Vancouver – (Glynis Sherwood is a MEd, Canadian Certified Counsellor, Registered Clinical Counsellor, specializes in helping people recover from Loss, Grief and Addictive Behaviors – aka ‘the pain that won’t go away.)
A while ago I received this email from a woman experiencing the opposite of the positive emotions she had hoped to find in recovery.
“I’m in recovery from alcoholism and should feel happy, but I feel sad and angry and empty – almost like I’m grieving. But not only has nobody has died, in fact I got my life back. I’m worried that if I keep this up I’m going to start drinking again. How do I make sense of my emotions and hold onto my recovery?”
As you can see from the desperation of her tone, this woman feels confused, fearful of relapsing and maybe a little guilty about feeling grief rather than joy in the midst of her recovery. But not only are feelings of grief common in recovery, mixed feelings ranging from joy and sorrow can be present too, adding to the confusion. It’s hard to deal with such emotions, but that does not mean that these feelings are wrong. Our emotions are there to tell us what we need, and if our legitimate needs are being satisfied or thwarted. It’s the same way with grief. But how do we understand the role of grief in addiction recovery?
Grief is more than the heartache we experience when a loved one dies. It’s the pain and sadness we feel when we lose something or someone important to us that gives our lives meaning, structure, comfort and identity. Humans experience loss on a daily basis. For example, the loss of youth as we age, or a trusted friend moving away. Little losses are a given, though not always consciously experienced as ‘grief’. Grief is the complex of emotions we experience to both mourn and honour our losses.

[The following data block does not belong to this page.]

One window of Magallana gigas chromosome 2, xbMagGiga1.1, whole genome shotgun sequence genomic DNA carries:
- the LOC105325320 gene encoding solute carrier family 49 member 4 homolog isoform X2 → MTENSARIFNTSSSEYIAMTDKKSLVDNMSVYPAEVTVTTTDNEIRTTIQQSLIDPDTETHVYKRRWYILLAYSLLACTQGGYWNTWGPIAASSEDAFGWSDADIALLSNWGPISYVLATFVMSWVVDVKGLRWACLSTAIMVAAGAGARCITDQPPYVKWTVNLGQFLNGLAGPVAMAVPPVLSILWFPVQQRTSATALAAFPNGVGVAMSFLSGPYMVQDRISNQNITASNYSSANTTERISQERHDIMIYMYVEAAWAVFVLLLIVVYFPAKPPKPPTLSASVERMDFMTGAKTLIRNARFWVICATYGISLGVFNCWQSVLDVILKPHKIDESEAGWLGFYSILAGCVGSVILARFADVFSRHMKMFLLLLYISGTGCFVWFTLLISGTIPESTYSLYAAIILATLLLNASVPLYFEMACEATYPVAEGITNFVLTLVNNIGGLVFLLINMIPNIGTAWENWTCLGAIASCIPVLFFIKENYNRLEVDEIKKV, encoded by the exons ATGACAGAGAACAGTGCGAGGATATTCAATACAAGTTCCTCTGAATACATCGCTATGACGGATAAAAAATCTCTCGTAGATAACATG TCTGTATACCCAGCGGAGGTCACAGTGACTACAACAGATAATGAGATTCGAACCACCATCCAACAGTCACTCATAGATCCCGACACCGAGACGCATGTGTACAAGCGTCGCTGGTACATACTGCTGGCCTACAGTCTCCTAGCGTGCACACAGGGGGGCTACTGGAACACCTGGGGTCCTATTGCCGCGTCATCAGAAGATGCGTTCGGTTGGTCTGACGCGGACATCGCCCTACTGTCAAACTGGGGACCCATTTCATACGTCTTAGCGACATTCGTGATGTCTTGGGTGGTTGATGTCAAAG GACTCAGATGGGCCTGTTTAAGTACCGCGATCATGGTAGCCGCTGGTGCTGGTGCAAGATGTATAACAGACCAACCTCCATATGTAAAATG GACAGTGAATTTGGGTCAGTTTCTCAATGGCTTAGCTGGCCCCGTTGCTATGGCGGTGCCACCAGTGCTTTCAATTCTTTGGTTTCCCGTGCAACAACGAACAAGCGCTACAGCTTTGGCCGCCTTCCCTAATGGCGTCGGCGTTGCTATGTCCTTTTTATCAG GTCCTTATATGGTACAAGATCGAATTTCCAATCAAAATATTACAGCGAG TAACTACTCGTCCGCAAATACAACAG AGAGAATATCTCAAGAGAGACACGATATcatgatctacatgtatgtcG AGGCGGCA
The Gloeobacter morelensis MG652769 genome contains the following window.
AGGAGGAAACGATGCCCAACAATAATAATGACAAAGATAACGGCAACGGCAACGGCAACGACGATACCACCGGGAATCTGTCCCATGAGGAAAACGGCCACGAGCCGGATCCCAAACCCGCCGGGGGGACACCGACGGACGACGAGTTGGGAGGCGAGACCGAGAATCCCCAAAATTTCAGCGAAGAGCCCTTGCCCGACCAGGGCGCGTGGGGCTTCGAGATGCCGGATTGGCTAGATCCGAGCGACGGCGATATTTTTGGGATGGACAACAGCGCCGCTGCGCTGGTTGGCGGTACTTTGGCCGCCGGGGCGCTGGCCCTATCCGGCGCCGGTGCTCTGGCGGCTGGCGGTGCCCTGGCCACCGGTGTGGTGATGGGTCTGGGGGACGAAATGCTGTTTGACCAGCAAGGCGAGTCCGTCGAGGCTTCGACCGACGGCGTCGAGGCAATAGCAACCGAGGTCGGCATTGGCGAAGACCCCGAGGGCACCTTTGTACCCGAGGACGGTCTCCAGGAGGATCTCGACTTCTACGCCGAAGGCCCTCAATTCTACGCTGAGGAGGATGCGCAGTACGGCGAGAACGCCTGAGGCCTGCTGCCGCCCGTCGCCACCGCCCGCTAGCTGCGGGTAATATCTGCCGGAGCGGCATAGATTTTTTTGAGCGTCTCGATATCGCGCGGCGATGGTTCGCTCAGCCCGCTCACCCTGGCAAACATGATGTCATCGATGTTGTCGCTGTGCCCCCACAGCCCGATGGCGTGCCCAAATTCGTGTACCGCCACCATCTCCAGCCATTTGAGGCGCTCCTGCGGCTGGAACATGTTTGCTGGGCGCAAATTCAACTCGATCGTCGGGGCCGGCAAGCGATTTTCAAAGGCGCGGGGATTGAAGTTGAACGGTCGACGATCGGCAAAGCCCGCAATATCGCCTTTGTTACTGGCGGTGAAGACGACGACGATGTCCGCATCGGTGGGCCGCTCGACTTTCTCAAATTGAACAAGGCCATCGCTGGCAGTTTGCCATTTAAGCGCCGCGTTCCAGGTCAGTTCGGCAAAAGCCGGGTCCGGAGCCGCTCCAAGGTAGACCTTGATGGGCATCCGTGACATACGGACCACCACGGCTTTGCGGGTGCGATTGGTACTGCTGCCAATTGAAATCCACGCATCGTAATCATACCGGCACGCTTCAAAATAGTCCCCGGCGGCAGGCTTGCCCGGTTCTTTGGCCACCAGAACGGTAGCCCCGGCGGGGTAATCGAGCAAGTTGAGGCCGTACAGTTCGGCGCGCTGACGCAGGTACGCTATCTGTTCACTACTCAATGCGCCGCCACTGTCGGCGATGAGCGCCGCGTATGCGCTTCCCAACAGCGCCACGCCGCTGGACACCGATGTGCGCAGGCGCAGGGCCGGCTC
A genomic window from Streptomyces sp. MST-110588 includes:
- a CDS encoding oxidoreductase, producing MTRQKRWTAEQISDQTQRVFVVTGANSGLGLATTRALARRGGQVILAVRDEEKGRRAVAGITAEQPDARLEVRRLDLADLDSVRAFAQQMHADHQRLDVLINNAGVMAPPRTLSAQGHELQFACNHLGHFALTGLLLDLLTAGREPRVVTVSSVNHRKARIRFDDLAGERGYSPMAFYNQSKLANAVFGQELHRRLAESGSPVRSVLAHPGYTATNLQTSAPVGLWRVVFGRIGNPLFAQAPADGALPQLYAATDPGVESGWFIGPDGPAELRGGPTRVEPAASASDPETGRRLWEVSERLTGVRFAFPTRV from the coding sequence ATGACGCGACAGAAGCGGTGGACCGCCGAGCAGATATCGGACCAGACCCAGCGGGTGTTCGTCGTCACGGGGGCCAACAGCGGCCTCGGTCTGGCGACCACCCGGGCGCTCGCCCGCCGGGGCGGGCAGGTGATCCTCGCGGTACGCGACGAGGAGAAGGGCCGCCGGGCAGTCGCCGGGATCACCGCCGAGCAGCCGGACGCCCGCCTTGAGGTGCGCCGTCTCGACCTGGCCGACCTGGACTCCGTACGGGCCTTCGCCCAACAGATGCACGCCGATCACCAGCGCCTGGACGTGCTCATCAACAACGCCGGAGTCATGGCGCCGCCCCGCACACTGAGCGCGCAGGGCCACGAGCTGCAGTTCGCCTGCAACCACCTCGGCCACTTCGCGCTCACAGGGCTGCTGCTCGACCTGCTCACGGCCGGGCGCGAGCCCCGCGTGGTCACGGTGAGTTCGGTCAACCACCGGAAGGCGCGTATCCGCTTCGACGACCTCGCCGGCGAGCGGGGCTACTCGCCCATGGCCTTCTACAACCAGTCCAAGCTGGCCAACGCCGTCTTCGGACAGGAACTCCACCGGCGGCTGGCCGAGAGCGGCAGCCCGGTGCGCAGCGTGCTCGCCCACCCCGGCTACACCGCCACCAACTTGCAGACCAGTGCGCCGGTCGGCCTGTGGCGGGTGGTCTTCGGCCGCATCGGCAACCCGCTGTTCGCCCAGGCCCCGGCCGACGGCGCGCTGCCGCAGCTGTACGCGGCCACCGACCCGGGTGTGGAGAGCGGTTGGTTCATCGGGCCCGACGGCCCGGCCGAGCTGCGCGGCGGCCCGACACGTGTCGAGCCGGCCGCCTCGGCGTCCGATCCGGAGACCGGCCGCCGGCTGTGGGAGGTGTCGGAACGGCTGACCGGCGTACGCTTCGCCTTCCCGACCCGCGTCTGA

People in early recovery – the first few months and years after sobriety or cessation of compulsive behaviour – are vulnerable to experiencing a host of challenging emotions that have been suppressed or diverted through the process of addiction. When addictive behaviour stops, the recovering person is often confronted with these formerly repressed feelings, including grief. For it is in early recovery that people become aware and take stock of the losses they have sustained while in active addiction. Loved ones may have moved on. Perhaps there is little or no time left to have a family or the career once dreamed of. Health may be permanently compromised. Friends may be in short supply. It is the acknowledgement of the loss of time, of health, of relationships and productive activities, etc., that causes the pain of grief. Recovering people may also mourn the loss of their addictive behaviour as, no matter how destructive, it functioned as a source of comfort, and they are in the early days of learning healthier coping strategies.